A1r

The
Hastiniad;


An
Heroic Poem.

In
Three Cantos.


London:
Printed for J. Debrett, opposite Burlington-House, Piccadilly.
1785M DCC LXXXV.

A1v
B1r 5


The
Hastiniad;


An
Heroic Poem.

Canto the First.

I.

From me, oh! far, Apollo, turn

The streams of Satyr’s venom’d urn;

Me who at courtly themes aspire,

Which ask not an indignant lyre.

II.

Let those who wealth and ease disclaim,

To win the empty bubble, Fame,

High wave the Nemesean rod,

And range the tracts Alcæus Alcæus, of Meteline, who denounced the vengeance of Heaven against the Betrayers
of their Country.
trod.

B III. Or B1v 6

III.

Or like those bards of later years,

Who tuned their lyres to British ears,

With drued rage on every crime,

Come thund’ring down in ruthless rhime.

IV.

But who that Fortune’s favour woos,

Would court, oh, Swift! thy cynic Muse?

Or, arm’d with Churchill’s rougher lash,

At vice with headlong fury dash?

V.

Some gentler sister of the Nine,

Indulgent to my pray’r incline,

And soflty o’er my lute diffuse

The balm of Flatt’ry’s genial dews.

VI.

In strains, like Gnatho’s, teach my song,

The pleasures which to wealth belong;

The conscious joys which heave the breast,

In braids of pearl and rubies drest:

VII.

The rapture-kindled blush that breaks,

Like morning purple, o’er the cheeks

Of some fair dame, when first she’s led

The courts of royalty to tread;

VIII. And B2r 7

VIII.

And vain of wealth, of favour vain,

With toss contempt’ous smiles disdain,

As pressing through the titled crowd

She flaunts, of new-blown honours proud.

IX.

But why, my Muse, with vagrant wing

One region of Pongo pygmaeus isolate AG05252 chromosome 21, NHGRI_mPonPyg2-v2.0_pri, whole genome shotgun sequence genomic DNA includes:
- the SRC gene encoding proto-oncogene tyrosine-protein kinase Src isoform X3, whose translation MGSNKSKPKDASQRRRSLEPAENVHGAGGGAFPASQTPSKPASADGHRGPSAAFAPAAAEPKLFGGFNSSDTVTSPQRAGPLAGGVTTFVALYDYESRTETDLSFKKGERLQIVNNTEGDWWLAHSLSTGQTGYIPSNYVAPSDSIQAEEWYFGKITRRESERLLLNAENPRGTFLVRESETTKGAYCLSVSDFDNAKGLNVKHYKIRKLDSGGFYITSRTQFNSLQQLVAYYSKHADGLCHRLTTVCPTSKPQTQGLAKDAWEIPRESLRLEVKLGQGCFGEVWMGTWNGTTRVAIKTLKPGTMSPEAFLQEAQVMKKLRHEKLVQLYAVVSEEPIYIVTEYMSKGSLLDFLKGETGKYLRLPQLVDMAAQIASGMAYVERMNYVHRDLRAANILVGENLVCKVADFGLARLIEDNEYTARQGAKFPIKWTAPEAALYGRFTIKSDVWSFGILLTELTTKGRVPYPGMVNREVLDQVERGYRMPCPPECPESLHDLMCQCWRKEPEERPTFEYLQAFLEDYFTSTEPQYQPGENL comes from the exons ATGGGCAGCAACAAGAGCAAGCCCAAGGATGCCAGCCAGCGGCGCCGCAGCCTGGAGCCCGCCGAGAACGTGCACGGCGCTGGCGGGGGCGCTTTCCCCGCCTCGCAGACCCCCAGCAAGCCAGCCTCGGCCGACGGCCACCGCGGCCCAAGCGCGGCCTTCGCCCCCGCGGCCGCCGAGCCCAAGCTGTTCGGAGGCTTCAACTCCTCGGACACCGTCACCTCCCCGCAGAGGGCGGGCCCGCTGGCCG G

Sweep’st thou this desultory string;

Why not, like other Bards, aspire,

Sublime to tune the Epic lyre?

X.

Behold bright subject for thy rhimes,

A Heroine hastes from Indian climes;

Like Dido, when her wealth she bore,

To found a throne on Africk’s shore.

XI.

’Tis Hastings! high in princely state;

Hastings pre-eminently great;

Who sweeps along the wat’ry plain,

With half an empire in her train.

XII.

Full from the East auspicious gales,

Exulting, swell her fluttering sails;

While Ocean groans beneath the weight

Of gold and iv’ry’s precious freight.

XIII. Oh! B2v 8

XIII.

Oh! spare the costly treasure, spare,

Ye Rulers of the billowey war,

The mighty plunder dearly bought,

By deeds beyond the reach of thought.

XIV.

Now on the beach with stately mein

The Dame descends, in port a Queen;

While in gay ranks on either side,

Her train of liv’ri’d guards divide.

XV.

A gilded chariot now receives

The great Sultana from the waves;

And rolls in splendid pomp along,

The pageant of a wond’ring throng.

XVI.

Next in long order, o’er the strand,

Slow pacing, move her tawny band;

Oppress’d with gifts in triumph spread,

The chairs of state, the iv’ry bed. Presents for her Majesty from Mrs. Hastings.

XVII.

Compar’d with which th’ beauteous throne

Where Isreal’s mighty Monarch shone,

Were but a rude essay of art,

So highly wrought each finish’d part!

XVIII. The C1r 9

XVIII.

The curtains rich with netted gold,

Devolve in many a floating fold;

Where glow in radiant tints sublime,

The blooms of India’s genial clime.

XIX.

Next in the splendid pageant shines, A present to his Majesty from Governor Hastings.

From Hindostan’s exhaustless mines

By theft purloin’d) that brilliant prize,